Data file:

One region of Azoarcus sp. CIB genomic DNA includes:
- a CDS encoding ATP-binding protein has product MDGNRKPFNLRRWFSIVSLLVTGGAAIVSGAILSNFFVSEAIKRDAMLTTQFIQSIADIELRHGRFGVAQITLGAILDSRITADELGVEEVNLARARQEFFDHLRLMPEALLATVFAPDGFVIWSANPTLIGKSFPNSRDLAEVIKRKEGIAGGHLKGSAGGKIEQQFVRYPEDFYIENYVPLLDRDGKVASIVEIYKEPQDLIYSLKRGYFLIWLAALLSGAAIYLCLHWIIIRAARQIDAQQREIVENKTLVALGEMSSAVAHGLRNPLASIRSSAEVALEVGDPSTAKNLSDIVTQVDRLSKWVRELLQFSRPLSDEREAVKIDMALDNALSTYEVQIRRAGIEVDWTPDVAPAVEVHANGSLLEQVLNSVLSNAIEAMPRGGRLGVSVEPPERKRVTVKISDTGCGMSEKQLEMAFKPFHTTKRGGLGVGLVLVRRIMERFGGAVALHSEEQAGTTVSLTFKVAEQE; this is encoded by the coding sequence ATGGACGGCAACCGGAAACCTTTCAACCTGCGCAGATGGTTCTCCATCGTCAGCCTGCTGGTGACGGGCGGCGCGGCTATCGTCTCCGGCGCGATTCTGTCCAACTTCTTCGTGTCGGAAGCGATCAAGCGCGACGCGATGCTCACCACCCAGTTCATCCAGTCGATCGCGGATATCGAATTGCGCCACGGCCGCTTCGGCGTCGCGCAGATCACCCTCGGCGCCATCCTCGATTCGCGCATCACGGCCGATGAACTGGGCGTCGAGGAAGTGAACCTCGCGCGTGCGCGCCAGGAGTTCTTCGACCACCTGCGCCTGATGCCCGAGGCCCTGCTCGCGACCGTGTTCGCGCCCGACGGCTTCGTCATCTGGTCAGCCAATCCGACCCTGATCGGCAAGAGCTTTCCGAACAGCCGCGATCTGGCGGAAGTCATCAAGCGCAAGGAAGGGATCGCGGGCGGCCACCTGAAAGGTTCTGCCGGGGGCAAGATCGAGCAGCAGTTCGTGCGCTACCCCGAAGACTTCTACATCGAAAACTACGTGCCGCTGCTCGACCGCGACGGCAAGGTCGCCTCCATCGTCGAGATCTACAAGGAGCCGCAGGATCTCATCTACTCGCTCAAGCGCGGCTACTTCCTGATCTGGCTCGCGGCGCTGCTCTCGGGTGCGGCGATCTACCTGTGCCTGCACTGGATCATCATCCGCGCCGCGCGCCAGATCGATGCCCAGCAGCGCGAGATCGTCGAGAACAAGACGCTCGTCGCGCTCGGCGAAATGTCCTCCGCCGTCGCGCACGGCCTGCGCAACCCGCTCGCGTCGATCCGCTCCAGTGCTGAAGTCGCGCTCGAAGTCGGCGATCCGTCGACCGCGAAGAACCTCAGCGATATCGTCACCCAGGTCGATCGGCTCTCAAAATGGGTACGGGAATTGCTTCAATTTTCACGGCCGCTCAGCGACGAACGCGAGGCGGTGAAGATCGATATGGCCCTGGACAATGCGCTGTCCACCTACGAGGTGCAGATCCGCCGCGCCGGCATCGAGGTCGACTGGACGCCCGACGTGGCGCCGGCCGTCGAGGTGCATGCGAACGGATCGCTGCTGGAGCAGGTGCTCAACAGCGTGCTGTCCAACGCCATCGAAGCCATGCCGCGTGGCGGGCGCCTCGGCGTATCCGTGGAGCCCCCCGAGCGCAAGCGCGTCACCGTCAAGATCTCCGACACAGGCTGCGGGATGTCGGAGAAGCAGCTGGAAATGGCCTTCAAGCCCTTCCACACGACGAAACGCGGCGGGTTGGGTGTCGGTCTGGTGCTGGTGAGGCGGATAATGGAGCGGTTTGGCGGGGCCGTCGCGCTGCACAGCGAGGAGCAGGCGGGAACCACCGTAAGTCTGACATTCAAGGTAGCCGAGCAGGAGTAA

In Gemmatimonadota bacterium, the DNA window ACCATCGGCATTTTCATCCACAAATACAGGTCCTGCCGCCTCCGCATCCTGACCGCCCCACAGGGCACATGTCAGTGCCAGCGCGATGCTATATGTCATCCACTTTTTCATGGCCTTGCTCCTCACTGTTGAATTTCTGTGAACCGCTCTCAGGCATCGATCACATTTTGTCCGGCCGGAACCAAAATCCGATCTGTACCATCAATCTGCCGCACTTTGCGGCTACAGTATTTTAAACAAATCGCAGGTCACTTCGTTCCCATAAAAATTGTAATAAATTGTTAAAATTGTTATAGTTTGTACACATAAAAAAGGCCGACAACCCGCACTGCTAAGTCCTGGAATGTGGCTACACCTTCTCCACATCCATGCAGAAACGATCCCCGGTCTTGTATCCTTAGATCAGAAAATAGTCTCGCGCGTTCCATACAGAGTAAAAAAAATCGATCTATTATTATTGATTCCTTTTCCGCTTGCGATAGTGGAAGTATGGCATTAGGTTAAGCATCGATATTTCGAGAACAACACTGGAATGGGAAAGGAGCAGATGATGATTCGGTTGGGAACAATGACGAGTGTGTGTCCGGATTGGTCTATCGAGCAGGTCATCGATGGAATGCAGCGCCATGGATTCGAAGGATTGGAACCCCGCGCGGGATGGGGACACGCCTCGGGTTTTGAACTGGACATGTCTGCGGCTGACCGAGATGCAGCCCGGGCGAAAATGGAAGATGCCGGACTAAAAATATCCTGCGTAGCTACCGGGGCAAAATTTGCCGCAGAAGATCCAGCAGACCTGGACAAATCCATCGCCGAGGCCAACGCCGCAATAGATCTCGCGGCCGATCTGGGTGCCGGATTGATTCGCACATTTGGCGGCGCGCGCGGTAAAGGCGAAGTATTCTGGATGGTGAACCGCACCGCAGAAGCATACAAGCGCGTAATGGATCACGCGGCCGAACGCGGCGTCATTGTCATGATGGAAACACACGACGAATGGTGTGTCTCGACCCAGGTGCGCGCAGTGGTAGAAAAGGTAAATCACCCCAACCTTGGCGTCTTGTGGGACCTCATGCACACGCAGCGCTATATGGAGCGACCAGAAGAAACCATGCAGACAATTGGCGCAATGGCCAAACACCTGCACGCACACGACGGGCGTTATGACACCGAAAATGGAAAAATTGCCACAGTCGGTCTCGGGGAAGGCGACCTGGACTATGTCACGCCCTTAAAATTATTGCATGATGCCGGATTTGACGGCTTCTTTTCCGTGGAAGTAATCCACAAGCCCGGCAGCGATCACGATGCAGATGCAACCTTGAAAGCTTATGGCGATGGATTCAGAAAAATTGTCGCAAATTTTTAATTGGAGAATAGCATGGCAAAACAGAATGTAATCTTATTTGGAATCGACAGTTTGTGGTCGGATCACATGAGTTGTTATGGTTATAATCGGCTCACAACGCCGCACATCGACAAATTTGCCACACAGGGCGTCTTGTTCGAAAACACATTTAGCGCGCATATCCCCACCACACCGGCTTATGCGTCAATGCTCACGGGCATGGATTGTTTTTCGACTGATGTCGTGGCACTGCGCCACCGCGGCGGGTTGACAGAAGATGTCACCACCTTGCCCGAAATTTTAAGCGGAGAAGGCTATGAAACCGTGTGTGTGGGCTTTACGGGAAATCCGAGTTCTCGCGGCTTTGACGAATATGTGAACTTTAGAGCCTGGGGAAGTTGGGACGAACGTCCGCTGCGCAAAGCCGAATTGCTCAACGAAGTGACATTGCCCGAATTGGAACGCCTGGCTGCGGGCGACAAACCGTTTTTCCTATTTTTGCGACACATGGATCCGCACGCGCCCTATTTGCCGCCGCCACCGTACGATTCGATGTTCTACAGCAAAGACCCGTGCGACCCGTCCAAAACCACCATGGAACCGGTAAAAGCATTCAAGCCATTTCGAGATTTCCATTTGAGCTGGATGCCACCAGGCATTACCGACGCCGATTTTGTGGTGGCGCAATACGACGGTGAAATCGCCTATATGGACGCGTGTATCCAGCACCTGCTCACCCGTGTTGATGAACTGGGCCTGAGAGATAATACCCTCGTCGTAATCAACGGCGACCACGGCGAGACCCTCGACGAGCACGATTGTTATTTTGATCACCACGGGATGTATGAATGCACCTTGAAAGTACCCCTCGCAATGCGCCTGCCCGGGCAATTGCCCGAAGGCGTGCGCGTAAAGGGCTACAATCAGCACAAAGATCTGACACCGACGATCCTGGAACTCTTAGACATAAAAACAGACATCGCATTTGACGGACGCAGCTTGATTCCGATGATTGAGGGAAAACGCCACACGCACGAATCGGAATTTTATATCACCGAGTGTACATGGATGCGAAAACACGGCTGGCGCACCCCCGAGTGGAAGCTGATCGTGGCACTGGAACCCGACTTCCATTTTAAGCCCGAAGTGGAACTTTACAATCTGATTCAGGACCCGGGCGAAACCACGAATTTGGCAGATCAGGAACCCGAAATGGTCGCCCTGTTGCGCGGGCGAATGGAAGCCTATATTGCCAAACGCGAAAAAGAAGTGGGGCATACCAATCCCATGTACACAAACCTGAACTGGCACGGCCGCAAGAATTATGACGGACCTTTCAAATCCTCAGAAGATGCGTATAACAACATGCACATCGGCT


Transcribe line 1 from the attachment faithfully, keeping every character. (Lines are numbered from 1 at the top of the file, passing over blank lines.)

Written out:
One region of Azoarcus sp. CIB genomic DNA includes: